Tackling Adult and Childhood Obesity

Images of Hight fat, sugar and salt foods, such as Pizza, Cake and Soda

The BDA is joining other organisations in calling on the UK government to take firm action to tackle adult and childhood obesity.  

The Issue

Obesity is a public health crisis that threatens to damage the futures of millions of UK children and already affects the lives of many UK adults. Obesity as a whole is estimated to have cost the NHS £6.3 billion in 2015. In 2014/15, 19.1% of children aged 10-11 were obese and a further 14.2% were overweight, and by the time people reach adulthood, 25.6% of the population is obese, with a further 36.1% overweight. Once children become obese it is very difficult to treat and when they become adults they are more likely to be obese and suffer a higher risk of morbidity, disability, and premature mortality.

What the BDA is doing

In England the BDA is pushing for strong action on adult and childhood obesity and supported the introduction of levy for sugar-sweetened drinks across the UK. We expressed our disappointment at the watered down Childhood Obesity Plan for Action released in August 2016 by the UK Government.

However, we have welcomed the promise to consult on many more key policies in Chapter 2 of the Childhood Obesity Plan for Action, released in June 2018. We were pleased to see the inclusion of a possible ban on energy drink sales to under-16s, a topic recently covered at a session of the Commons Science and Technology Committee, where we gave evidence. We also welcome proposals to restrict what foods can be sold around checkouts, something we've long called for as part of the "Chuck the Junk" campaign alongside the Children's Food Campaign. 

We will engage with the Department of Health, ministers and other politicians in Westminster and the rest of the UK to make the case for implementing as many of these policies as possible.

We continue to work with Public Health England (PHE) and others to ensure that the plan has as much impact as possible in England. We have so far attended every one of PHE's reformulation and data meetings in support of their 20% targeted reduction in added sugar in a range of product categories and are also engaging with the next phase of work, which focuses on calorie reduction. The first report on this work, which showed disappointing progress, was published by PHE on 22 May 2018. 

We continue to support the the Soft Drinks Industry Levy, which came into effect from 5th April 2018. This will not on its own solve the obesity crisis but it is a positive sign of intent and a step in the right direction. 

In Scotland, the government has published their final Diet and Healthy Weight Delivery Plan, which has been welcomed by the BDA Scotland Board. It includes specific commitments to increase access to effective weight management services, improve the food environment and provide funding for support to children and throughout the lifecourse.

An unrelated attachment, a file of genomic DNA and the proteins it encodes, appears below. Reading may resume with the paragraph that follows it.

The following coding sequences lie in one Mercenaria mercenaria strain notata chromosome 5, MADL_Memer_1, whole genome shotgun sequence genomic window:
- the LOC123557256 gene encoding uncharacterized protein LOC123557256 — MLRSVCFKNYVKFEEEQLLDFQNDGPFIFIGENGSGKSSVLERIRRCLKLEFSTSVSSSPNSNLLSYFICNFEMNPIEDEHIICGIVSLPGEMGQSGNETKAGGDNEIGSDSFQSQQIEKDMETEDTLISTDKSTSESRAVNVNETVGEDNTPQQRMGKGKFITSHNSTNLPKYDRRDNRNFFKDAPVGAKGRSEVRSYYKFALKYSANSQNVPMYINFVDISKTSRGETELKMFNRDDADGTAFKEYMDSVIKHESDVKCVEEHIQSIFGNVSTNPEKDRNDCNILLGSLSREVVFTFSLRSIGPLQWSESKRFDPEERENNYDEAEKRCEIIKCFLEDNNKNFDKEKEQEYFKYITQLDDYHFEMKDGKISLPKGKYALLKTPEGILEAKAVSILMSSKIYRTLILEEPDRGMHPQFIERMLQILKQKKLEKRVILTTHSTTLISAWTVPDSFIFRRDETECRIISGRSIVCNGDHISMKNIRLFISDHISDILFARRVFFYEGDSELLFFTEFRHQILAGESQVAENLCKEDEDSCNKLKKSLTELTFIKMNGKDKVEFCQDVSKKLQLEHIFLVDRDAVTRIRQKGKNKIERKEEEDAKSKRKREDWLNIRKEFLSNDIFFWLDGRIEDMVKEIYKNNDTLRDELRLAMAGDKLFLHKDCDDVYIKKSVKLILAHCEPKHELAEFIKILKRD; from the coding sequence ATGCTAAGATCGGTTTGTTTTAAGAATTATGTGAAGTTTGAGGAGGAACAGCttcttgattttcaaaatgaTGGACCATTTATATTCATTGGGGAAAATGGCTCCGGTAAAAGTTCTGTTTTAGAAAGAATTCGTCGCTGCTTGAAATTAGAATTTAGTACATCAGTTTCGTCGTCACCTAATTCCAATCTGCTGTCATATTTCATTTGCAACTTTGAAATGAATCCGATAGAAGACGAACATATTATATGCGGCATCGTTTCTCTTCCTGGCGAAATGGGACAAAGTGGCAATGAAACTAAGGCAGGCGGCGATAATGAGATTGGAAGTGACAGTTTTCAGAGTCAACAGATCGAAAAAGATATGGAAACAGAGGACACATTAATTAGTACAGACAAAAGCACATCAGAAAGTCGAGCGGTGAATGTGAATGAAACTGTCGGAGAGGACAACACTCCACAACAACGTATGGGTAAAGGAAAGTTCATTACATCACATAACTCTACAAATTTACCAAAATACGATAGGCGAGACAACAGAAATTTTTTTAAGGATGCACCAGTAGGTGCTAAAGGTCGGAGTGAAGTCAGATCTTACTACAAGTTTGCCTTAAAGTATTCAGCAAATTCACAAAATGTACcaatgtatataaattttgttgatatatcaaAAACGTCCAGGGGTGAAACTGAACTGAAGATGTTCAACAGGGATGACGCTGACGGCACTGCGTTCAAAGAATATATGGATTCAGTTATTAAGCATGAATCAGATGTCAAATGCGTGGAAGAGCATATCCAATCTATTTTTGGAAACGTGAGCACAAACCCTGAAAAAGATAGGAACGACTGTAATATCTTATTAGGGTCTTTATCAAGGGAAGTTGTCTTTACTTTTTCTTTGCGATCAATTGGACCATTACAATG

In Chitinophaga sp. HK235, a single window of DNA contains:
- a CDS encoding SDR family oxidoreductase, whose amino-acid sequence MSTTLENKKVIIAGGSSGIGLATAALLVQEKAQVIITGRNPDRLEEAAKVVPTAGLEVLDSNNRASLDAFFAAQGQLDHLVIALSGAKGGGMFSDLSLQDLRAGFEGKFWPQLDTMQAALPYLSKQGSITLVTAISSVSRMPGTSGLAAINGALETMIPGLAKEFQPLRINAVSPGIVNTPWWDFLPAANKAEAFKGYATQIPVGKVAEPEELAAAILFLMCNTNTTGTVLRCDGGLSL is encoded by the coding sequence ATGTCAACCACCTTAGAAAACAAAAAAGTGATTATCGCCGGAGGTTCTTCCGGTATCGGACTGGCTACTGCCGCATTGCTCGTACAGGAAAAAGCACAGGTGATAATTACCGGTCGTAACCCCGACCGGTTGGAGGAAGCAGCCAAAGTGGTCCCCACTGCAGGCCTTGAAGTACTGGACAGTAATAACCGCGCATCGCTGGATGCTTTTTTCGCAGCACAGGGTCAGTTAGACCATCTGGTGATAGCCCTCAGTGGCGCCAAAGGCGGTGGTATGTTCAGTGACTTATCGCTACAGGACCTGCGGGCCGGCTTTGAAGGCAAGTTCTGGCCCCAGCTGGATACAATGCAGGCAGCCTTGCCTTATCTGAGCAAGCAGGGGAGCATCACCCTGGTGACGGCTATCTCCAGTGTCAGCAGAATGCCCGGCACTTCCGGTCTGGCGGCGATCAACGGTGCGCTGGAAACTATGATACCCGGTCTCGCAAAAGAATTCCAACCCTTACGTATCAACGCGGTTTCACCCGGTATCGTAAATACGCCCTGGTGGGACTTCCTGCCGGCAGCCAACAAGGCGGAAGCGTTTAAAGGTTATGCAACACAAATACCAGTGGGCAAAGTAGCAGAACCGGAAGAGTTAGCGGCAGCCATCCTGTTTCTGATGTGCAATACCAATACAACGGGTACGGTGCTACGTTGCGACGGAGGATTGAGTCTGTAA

You can read our response to the consultation on the strategy here. A number of local dietetic departments also submitted excellent consultation responses. The issue was also debated in the Scottish Parliament in February 2018.

In Wales, the Public Health (Wales) Act committed the government to develop a 'National strategy on preventing and reducing obesity'. The BDA have worked with colleagues from the NHS Confederation as part of the Obesity Alliance Cymru to put forward proposals on what should be included in such a strategy. Read our headline asks document here

In Northern Ireland, the 'Fitter Future for All' strategy has been in place since 2012. The NI Department of Health have recently published its progress report, for the period 2016-17. 88% of the short term outcomes are currently on track for delivery. 

We believe that dietitians have a central role to play in preventing and treating obesity and that this needs to be better recognised by the government and local commissioners. Unfortunately, in some areas cuts to public health funding are seeing dietitian-led service reduced. Where this is the case the BDA will seek to support members to oppose the changes, if they want our support. 

What we need members to do to help

We want you to make the case for robust and comprehensive obesity policy, with dietitians at its heart. You could write to your local political representatives to outline your concerns about the government's limited approach, or to support those elements, such as the sugar tax, that we believe will be positive. For example, our friends at the Obesity Health Alliance have created a short letter you can send to your MP calling for changes to advertising and promotion of HFSS foods. 

In Scotland and Wales, the devolved governments have committed to publishing diet and obesity strategies. When they are consulting on these and after they publish them, we would urge members to contact their local politicians in support of them and the role dietitians should play within them. 

If local authorities are planning cuts or changes to public health interventions in your local area - in particular in relation to child weight management - we'd urge you to get in touch with us. 

Further information 

England:

UK Government:

  • The Department of Health has now launched a Reducing Childhood Obesity website, bringing together all their work on this policy.
  • The soft drinks levy has now been introduced - 
  • The Department of Education has confirmed that £415 million of the income from the Sugar Levy will be made available in 2018-19 for schools to encourage more healthy, active lifestyles in England. They also confirmed this funding will be made available even if the levy does not bring in the expected revenue. 

Obesity Health Alliance:

Public Health England:

Scotland:

This theme applies in

UK Flag